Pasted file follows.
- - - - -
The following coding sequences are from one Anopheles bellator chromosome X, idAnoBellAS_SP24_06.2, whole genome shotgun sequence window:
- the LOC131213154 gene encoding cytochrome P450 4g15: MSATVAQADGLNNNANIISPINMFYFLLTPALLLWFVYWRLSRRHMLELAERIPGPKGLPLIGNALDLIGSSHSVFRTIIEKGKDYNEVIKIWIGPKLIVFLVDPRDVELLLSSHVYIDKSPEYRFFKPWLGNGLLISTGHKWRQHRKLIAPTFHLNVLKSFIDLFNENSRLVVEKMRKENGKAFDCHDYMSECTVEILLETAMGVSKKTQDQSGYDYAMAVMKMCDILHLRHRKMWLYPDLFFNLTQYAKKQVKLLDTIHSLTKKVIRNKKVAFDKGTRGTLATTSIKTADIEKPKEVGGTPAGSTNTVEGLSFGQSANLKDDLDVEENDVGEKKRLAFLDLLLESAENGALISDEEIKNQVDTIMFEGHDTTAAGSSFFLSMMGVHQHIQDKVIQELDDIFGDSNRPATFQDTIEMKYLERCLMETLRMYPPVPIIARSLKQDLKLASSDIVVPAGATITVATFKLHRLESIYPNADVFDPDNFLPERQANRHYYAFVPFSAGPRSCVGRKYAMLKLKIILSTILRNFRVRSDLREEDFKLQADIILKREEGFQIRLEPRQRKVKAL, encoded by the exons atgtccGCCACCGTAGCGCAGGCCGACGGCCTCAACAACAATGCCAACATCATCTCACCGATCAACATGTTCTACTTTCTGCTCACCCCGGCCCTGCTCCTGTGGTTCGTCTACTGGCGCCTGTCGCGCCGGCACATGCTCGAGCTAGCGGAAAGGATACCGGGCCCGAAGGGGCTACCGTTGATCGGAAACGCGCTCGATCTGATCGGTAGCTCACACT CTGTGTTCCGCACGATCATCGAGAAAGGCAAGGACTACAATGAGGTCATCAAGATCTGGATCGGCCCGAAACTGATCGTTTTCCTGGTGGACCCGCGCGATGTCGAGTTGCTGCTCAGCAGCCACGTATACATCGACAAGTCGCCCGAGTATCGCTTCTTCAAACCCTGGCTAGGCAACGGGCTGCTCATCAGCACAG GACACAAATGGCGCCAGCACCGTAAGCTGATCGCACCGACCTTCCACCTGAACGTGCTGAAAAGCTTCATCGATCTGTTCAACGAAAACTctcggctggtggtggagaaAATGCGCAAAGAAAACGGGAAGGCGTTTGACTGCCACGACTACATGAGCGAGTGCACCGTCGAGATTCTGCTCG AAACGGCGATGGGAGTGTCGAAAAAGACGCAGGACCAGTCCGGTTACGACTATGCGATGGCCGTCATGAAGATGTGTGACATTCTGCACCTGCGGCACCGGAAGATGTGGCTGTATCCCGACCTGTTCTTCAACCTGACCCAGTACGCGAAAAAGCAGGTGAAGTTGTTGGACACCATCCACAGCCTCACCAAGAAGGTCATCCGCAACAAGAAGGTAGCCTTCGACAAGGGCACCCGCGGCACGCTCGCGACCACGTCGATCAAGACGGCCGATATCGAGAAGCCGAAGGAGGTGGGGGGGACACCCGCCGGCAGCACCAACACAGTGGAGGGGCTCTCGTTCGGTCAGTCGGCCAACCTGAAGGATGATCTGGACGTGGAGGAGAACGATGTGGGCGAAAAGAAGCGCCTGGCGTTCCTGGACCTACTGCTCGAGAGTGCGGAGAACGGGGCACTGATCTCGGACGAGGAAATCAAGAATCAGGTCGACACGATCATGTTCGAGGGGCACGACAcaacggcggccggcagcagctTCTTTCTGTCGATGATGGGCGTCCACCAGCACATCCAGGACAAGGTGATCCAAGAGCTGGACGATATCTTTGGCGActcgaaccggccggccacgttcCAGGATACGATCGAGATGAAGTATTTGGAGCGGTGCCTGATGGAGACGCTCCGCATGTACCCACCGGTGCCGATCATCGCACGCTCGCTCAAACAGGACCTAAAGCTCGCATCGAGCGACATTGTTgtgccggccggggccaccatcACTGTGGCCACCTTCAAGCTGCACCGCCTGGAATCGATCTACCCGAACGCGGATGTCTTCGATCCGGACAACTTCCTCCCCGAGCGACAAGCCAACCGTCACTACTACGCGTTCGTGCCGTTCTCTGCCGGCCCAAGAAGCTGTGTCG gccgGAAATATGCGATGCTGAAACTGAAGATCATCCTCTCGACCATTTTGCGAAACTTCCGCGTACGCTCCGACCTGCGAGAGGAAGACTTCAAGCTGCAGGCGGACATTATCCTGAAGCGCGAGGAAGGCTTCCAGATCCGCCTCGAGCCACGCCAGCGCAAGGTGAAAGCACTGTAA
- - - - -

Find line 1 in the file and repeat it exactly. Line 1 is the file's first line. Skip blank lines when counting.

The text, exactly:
The following coding sequences are from one Anopheles bellator chromosome X, idAnoBellAS_SP24_06.2, whole genome shotgun sequence window: